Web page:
Anyway, Friday evening after yoga Gaffa cooked me a curry. *Big smile* I lurve curries, and Gaffa loves cooking them. He has the Curry Bible cook book that he first learnt to cook curries with, and then bought his first Jamie Oliver cook book - Ministry of Food. Jamie is Gaffa's cooking idol. Not only is he a fellow Pom, but they even look a little similar - blonde hair, well fed... :p On a more serious note, Jamie's ideas, values and many projects have changed a lot of people's lives and are going to change a lot of people's lives - Fifteen, Ministry of Food, Food Revolution, his many televisions shows... the philosophy of not just eating healthier with fresh ingredients, but also learning to cook yourself and passing on the knowledge to others - is just amazing and we love the work he is doing all over the world.
Last year Gaffa got to meet Jamie and even received a free set of Jamie Oliver knives, at his Jamie in the Park show. The amount of times that Gaffa has cut himself using the knives is just ridiculous!
This recipe is adapted from Jamie Oliver's Rogan Josh recipe in Jamie's Ministry of Food book, with Gaffa's tweaks thrown in.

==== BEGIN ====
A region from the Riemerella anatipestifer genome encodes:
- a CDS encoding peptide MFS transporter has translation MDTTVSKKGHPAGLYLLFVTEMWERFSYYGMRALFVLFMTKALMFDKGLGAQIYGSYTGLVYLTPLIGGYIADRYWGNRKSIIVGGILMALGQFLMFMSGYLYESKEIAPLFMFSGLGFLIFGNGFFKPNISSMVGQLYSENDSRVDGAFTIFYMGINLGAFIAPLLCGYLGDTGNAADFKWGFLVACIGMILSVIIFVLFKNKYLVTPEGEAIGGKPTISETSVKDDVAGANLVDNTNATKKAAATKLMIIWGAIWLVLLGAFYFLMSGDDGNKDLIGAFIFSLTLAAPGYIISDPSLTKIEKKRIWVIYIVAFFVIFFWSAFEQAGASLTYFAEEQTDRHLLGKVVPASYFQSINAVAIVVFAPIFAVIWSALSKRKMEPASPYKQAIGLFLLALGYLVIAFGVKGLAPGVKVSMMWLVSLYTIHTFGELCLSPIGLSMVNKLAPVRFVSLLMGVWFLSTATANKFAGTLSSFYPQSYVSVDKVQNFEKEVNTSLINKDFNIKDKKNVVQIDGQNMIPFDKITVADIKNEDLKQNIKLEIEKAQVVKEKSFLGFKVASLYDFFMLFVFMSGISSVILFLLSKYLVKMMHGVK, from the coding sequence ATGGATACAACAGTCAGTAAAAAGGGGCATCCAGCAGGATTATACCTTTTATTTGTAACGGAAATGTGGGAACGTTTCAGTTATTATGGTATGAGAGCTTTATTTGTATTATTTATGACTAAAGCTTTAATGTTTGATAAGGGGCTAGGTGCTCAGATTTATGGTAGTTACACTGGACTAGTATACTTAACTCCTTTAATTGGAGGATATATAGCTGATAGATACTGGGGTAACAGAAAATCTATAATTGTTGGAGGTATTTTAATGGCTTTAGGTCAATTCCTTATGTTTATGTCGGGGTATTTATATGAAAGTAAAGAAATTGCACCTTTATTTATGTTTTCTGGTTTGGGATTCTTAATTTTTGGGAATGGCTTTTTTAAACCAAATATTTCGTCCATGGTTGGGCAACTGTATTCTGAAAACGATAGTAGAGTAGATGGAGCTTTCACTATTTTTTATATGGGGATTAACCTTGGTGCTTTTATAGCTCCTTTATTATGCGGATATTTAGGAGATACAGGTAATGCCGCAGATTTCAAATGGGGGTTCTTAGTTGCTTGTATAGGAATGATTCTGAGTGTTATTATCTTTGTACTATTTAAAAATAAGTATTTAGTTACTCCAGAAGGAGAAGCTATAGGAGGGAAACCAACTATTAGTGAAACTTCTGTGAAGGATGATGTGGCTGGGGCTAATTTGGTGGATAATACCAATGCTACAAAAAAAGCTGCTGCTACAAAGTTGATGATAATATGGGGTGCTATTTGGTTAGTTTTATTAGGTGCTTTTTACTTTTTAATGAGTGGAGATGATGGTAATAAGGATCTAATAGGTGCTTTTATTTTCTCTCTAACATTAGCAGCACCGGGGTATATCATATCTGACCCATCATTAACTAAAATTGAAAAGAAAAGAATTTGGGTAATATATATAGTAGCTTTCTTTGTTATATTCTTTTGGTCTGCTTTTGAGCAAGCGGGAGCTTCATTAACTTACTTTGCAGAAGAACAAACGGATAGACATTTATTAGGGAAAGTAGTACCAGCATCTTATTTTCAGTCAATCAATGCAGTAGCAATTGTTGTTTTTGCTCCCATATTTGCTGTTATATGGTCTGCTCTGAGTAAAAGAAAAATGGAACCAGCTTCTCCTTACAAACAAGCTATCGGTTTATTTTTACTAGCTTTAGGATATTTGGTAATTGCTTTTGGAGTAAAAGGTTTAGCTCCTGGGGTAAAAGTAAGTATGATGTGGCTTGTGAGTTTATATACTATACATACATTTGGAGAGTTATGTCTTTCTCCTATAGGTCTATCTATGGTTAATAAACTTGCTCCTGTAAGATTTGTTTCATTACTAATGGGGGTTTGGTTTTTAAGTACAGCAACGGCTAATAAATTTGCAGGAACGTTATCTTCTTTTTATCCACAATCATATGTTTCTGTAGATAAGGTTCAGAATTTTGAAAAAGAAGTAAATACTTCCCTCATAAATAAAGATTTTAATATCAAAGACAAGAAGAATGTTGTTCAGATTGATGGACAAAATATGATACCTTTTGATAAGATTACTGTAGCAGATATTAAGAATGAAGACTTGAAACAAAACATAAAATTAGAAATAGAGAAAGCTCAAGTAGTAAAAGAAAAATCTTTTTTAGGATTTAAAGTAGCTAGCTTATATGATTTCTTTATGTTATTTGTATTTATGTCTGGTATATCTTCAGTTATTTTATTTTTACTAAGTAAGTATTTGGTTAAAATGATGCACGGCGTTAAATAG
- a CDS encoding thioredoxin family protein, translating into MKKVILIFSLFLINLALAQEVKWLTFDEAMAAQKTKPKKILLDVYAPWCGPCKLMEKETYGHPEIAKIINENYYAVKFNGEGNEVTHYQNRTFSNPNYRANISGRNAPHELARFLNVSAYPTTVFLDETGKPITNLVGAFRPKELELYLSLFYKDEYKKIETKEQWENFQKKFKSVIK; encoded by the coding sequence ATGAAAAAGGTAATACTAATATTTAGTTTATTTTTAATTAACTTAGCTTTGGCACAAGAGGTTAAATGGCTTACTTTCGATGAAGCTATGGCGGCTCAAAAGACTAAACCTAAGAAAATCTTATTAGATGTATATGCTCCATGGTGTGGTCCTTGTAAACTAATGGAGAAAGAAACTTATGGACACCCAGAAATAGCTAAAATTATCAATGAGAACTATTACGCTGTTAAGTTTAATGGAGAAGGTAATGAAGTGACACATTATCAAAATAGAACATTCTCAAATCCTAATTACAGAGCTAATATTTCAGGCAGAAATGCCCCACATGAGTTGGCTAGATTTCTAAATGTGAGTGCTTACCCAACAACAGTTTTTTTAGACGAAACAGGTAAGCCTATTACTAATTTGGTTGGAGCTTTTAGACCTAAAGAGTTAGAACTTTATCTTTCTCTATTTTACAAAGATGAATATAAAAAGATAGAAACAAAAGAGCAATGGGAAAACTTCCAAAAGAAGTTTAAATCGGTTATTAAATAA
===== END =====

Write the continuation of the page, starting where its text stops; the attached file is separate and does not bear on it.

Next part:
|Is that Jamie or Gaffa?!?!|
2 cloves garlic
thumb-sized of fresh root ginger
75g roasted peppers from jar
teaspoon smoked paprika
2 teaspoons garam masala
1/2 teaspoon sea salt
2 tablespoons groundnut oil (macadamia oil was used)
2 tablespoons tomato paste/puree
fresh red chilli
small bunch of fresh coriander
Spices for toasting:
2 teaspoons cumin seeds
2 teaspoons coriander seeds
1 teaspoon black peppercorns
2 medium onion
1 fresh red chilli
a thumb-sized piece of fresh root ginger
small bunch of fresh coriander
groundnut oil (macadamia oil was used)
knob of butter
4 bay leaves
sea salt and fresh ground black pepper
2 tablespoons balsamic vinegar
400g tin of chopped tomatoes
800ml stock (chicken preferably)
Rogan Josh paste
2 handfuls of red lentils
The paste can be made using either a mortar and pestle for a coarse and chunky paste texture, or using a food processor if you prefer a smoother paste. Gaffa prefers to use the mortar and pestle which gives him a chance to go all "caveman" on the ingredients - "bashing them up" - the results with the m&p are really quite flavoursome.
|ready to be smashed!|
Peel the garlic and ginger, finely slice add to the m&p (the smaller the slicing the smoother the paste will eventually be). Add in all of the spices for the paste. Coarsely slice the toasted peppers and add them in, then give the ingredients an initial bashing to reduce them to a grainy textured mess. Take the bunch of coriander and cut the stems off, finely slice the stems and leaves and add to the m&p.